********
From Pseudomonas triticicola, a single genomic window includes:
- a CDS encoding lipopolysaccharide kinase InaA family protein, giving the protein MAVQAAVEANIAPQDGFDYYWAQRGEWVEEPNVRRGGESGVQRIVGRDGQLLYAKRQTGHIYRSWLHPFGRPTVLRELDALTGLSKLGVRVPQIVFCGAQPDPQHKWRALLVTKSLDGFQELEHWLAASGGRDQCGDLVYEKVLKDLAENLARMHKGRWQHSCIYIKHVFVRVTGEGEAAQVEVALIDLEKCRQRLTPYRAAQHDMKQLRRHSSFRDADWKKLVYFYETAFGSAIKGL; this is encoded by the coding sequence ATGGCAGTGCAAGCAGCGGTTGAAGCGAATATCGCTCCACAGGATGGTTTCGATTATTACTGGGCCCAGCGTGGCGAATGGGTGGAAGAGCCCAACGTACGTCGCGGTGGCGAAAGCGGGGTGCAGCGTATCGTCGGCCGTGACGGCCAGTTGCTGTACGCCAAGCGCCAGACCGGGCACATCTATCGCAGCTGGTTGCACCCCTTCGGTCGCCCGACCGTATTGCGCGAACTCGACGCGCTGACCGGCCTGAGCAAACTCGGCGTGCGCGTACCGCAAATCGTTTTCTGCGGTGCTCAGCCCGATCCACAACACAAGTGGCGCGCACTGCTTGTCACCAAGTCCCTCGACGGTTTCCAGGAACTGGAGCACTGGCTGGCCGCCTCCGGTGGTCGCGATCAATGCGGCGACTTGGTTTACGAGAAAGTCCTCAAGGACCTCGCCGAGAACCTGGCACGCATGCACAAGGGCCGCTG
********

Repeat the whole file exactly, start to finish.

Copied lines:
From Pseudomonas triticicola, a single genomic window includes:
- a CDS encoding lipopolysaccharide kinase InaA family protein, giving the protein MAVQAAVEANIAPQDGFDYYWAQRGEWVEEPNVRRGGESGVQRIVGRDGQLLYAKRQTGHIYRSWLHPFGRPTVLRELDALTGLSKLGVRVPQIVFCGAQPDPQHKWRALLVTKSLDGFQELEHWLAASGGRDQCGDLVYEKVLKDLAENLARMHKGRWQHSCIYIKHVFVRVTGEGEAAQVEVALIDLEKCRQRLTPYRAAQHDMKQLRRHSSFRDADWKKLVYFYETAFGSAIKGL; this is encoded by the coding sequence ATGGCAGTGCAAGCAGCGGTTGAAGCGAATATCGCTCCACAGGATGGTTTCGATTATTACTGGGCCCAGCGTGGCGAATGGGTGGAAGAGCCCAACGTACGTCGCGGTGGCGAAAGCGGGGTGCAGCGTATCGTCGGCCGTGACGGCCAGTTGCTGTACGCCAAGCGCCAGACCGGGCACATCTATCGCAGCTGGTTGCACCCCTTCGGTCGCCCGACCGTATTGCGCGAACTCGACGCGCTGACCGGCCTGAGCAAACTCGGCGTGCGCGTACCGCAAATCGTTTTCTGCGGTGCTCAGCCCGATCCACAACACAAGTGGCGCGCACTGCTTGTCACCAAGTCCCTCGACGGTTTCCAGGAACTGGAGCACTGGCTGGCCGCCTCCGGTGGTCGCGATCAATGCGGCGACTTGGTTTACGAGAAAGTCCTCAAGGACCTCGCCGAGAACCTGGCACGCATGCACAAGGGCCGCTG